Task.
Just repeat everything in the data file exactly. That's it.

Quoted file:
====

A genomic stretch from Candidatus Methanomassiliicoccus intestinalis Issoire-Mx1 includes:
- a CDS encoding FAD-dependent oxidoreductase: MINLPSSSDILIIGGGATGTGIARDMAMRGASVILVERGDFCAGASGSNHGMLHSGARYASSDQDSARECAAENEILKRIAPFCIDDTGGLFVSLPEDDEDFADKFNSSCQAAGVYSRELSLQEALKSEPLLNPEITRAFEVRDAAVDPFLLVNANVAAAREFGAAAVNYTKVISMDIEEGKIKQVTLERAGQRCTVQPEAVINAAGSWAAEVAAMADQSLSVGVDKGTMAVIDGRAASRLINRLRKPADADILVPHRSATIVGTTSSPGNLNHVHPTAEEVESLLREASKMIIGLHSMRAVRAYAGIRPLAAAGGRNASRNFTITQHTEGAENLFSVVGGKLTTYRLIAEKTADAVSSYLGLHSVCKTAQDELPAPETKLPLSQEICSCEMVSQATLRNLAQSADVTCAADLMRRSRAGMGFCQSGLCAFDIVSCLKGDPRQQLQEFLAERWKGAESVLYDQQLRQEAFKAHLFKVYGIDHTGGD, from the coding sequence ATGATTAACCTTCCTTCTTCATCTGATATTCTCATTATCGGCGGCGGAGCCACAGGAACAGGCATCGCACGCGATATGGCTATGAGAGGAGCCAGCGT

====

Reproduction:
A genomic stretch from Candidatus Methanomassiliicoccus intestinalis Issoire-Mx1 includes:
- a CDS encoding FAD-dependent oxidoreductase: MINLPSSSDILIIGGGATGTGIARDMAMRGASVILVERGDFCAGASGSNHGMLHSGARYASSDQDSARECAAENEILKRIAPFCIDDTGGLFVSLPEDDEDFADKFNSSCQAAGVYSRELSLQEALKSEPLLNPEITRAFEVRDAAVDPFLLVNANVAAAREFGAAAVNYTKVISMDIEEGKIKQVTLERAGQRCTVQPEAVINAAGSWAAEVAAMADQSLSVGVDKGTMAVIDGRAASRLINRLRKPADADILVPHRSATIVGTTSSPGNLNHVHPTAEEVESLLREASKMIIGLHSMRAVRAYAGIRPLAAAGGRNASRNFTITQHTEGAENLFSVVGGKLTTYRLIAEKTADAVSSYLGLHSVCKTAQDELPAPETKLPLSQEICSCEMVSQATLRNLAQSADVTCAADLMRRSRAGMGFCQSGLCAFDIVSCLKGDPRQQLQEFLAERWKGAESVLYDQQLRQEAFKAHLFKVYGIDHTGGD, from the coding sequence ATGATTAACCTTCCTTCTTCATCTGATATTCTCATTATCGGCGGCGGAGCCACAGGAACAGGCATCGCACGCGATATGGCTATGAGAGGAGCCAGCGT